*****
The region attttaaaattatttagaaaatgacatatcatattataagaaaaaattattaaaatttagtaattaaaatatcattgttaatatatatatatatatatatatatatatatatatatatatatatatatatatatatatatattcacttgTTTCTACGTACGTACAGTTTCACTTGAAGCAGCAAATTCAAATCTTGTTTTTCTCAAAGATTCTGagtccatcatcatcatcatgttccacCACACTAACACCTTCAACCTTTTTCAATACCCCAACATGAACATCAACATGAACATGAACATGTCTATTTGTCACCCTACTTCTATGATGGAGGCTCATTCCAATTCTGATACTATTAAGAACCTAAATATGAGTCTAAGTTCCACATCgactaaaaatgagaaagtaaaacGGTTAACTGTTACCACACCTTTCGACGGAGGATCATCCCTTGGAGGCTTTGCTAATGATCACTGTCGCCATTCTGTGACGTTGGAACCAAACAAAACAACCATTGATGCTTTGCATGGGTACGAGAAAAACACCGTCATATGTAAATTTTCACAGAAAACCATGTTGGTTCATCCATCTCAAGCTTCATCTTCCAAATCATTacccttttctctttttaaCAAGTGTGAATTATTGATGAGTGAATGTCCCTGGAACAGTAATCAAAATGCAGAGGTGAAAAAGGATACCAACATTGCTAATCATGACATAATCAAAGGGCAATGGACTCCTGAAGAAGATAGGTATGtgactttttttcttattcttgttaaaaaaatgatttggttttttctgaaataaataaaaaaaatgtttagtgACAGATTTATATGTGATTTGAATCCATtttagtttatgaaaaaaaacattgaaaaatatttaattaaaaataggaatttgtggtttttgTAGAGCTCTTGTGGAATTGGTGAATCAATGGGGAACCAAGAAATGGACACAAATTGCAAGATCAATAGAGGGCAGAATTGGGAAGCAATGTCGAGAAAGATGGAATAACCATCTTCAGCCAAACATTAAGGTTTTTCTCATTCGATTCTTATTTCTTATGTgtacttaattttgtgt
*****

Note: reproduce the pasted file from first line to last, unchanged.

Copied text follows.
The region attttaaaattatttagaaaatgacatatcatattataagaaaaaattattaaaatttagtaattaaaatatcattgttaatatatatatatatatatatatatatatatatatatatatatatatatatatatatatatattcacttgTTTCTACGTACGTACAGTTTCACTTGAAGCAGCAAATTCAAATCTTGTTTTTCTCAAAGATTCTGagtccatcatcatcatcatgttccacCACACTAACACCTTCAACCTTTTTCAATACCCCAACATGAACATCAACATGAACATGAACATGTCTATTTGTCACCCTACTTCTATGATGGAGGCTCATTCCAATTCTGATACTATTAAGAACCTAAATATGAGTCTAAGTTCCACATCgactaaaaatgagaaagtaaaacGGTTAACTGTTACCACACCTTTCGACGGAGGATCATCCCTTGGAGGCTTTGCTAATGATCACTGTCGCCATTCTGTGACGTTGGAACCAAACAAAACAACCATTGATGCTTTGCATGGGTACGAGAAAAACACCGTCATATGTAAATTTTCACAGAAAACCATGTTGGTTCATCCATCTCAAGCTTCATCTTCCAAATCATTacccttttctctttttaaCAAGTGTGAATTATTGATGAGTGAATGTCCCTGGAACAGTAATCAAAATGCAGAGGTGAAAAAGGATACCAACATTGCTAATCATGACATAATCAAAGGGCAATGGACTCCTGAAGAAGATAGGTATGtgactttttttcttattcttgttaaaaaaatgatttggttttttctgaaataaataaaaaaaatgtttagtgACAGATTTATATGTGATTTGAATCCATtttagtttatgaaaaaaaacattgaaaaatatttaattaaaaataggaatttgtggtttttgTAGAGCTCTTGTGGAATTGGTGAATCAATGGGGAACCAAGAAATGGACACAAATTGCAAGATCAATAGAGGGCAGAATTGGGAAGCAATGTCGAGAAAGATGGAATAACCATCTTCAGCCAAACATTAAGGTTTTTCTCATTCGATTCTTATTTCTTATGTgtacttaattttgtgt